Please take a minute to look at that damn fine roast chicken up there.
I recently made my Best Ever Roast Chicken and I feel a duty to tell you about it. We had it on Tuesday, and I was just blown away. The skin was super crispy; the meat was tender and moist* and flavorful. You roast potatoes along with the chicken, and they were magic. They had a good crispy edge and a lot of richness from the chicken fat and I tossed them with a bunch of fresh parsley which gave them a herbal kick. I stood at the stove after dinner eating leftover potatoes straight from the pan. The recipe calls it “chicken with mustard butter,” but it’s just as much about the herbs as the mustard.
It’s a combination of two recipes from Mindy Fox’s A Bird in the Oven and Then Some. I wrote about a different, also delicious, chicken recipe from this book back in 2011.
The snag? You have to take the raw chicken and wedge your hand up between the skin and the chicken flesh (judiciously cutting away the connective tissue if need be). Once you’ve maneuvered some space in there with your hand mushed underneath the chicken skin, you squeeze in a butter mixture with your fingers and then rub your hands over the surface of the chicken to spread it all out. So that’s gross. It becomes less gross the more you do it, much in the way of picking up dog poop with the plastic bag covering your hand, but it’s gross. I have come to believe there are no good alternatives.
On that note, let’s go! Best roast chicken ever!
Roasted Chicken with Mustard Butter and Potatoes
- 1 chicken (approx. 4 lbs)
- 4 tablespoons unsalted butter, at room temperature (Cut it into small cubes to start. If it’s cold, you can treat it like butter in pie crust, and cut the ingredients together with two knives**)
- 2 tablespoons finely chopped shallot (I didn’t measure, I just used one shallot)
- 2 tablespoons Dijon mustard
- 2 tablespoons finely chopped fresh sage (I didn’t really measure, and may have ended up with more sage)
- 1 lemon
- 1 - 2 pounds small to medium waxy potatoes, cut up into 3/4” or so sized pieces
- 2 tablespoons olive oil
- A handful of parsley, chopped (maybe a 1/4 cup chopped? significantly more than a garnish)
Preheat the oven to 450˚ F with the rack in the middle. Put a roasting pan or 9 x 13” baking dish in the oven to heat up while you prep everything (10 minutes or so).
Make the mustard butter: Put the butter, shallot, mustard, and sage in a bowl. Zest the lemon into the bowl, close in so you capture the lemon oils that spray off as you zest. I often use a knife to cut the ingredients together until they’re fairly well mixed and finish mixing them together with a fork. Whatever works.
You can prepare the potatoes before your hands get raw chickeny if you want. Cut them up, toss them with olive oil, around 1/2 teaspoon salt, and some black pepper.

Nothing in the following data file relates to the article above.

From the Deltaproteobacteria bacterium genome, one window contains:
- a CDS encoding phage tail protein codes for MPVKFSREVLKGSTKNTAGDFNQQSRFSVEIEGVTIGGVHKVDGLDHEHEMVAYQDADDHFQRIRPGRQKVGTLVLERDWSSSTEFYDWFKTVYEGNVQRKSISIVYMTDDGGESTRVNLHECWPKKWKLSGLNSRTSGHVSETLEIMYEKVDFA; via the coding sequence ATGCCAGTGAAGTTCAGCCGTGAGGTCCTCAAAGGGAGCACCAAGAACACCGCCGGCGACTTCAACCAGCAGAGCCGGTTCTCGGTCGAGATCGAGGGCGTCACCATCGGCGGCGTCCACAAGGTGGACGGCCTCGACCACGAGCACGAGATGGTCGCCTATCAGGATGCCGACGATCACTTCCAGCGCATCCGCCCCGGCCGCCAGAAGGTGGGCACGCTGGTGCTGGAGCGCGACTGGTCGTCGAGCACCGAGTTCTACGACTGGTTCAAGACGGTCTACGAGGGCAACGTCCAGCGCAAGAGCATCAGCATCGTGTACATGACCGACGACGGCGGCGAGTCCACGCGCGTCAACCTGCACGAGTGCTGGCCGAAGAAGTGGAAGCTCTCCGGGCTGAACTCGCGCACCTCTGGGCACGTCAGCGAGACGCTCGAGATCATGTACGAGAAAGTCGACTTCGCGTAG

Now the chicken: with kitchen shears or your hands, pull or cut off the excess fat around the cavities of the chicken and discard. If the chicken has giblets, you should fish out the neck and freeze it to make stock (along with the carcass from the chicken you’re roasting). Again, gross, but you’re eating a dead bird. The instructions say to rinse the bird and pat dry, but that is ridiculous and we’re skipping it. Pat it dry if you want.
Next, verbatim from the recipe: “From the edge of the cavity, slip a finger under the skin of each of the breasts, then gently but thoroughly loosen the skin from the meat of the breasts and thighs.
"Using your hands and working with about 1 tablespoon of the butter at a time, gently push the mixture into the spaces you created between the chicken skin and meat, being careful not to tear the skin. As you work the mixture in, gently rub your hand over the outside of the skin to smooth out the mixture and push it further down between the skin and meat where you may not be able to reach with your hand."
So that was intimate. I sometimes use a knife or kitchen shears to cut the connective tissue between the skin and the meat.
Cut the lemon into quarters and pop one quarter into the chicken cavity. Save the others for later. Tie the chicken legs together with twine, although that step might be skippable. Season with salt and pepper.
Take the roasting pan out of the oven and toss in the potatoes, keeping them in one layer if you can and leaving room in the middle of the pan for the chicken. Add the chicken, breast side up.
Roast for 20 minutes, then turn chicken breast-side down and roast for another 20 minutes.
Take the chicken out and turn breast side up again. Squeeze the extra lemon slices over the chicken and then toss them in the pan. Continue cooking for another 20 - 30 minutes until the juices run clear when the thigh is pierced with a fork.
In other words:
- 20 minutes breast side up
- 20 minutes breast side down
- Squeeze on lemon juice and toss in squeezed lemon slices
- Another 20 - 30 minutes breast side up
Toss the chopped parsley over the potatoes and mix a bit.
If you’ve never carved a whole chicken, here’s a nice video demonstrating the process. It’s the same as cutting up a raw chicken, and a pretty useful skill. Don’t forget to save the carcass for stock— just wrap it in tinfoil or a ziploc bag and freeze it.
* Moist felt less awkward than juicy in that situation. It was a judgement call.
** I tried to find a video or tutorial of cutting butter and flour together using two knives but didn’t find much. What I mean is you take your knives, one in each hand, pointed toward each other and slightly crossed in an x. You slice them away from each other so the bits of butter get cut up in between the knives. I should make a video of my mum doing this at some point.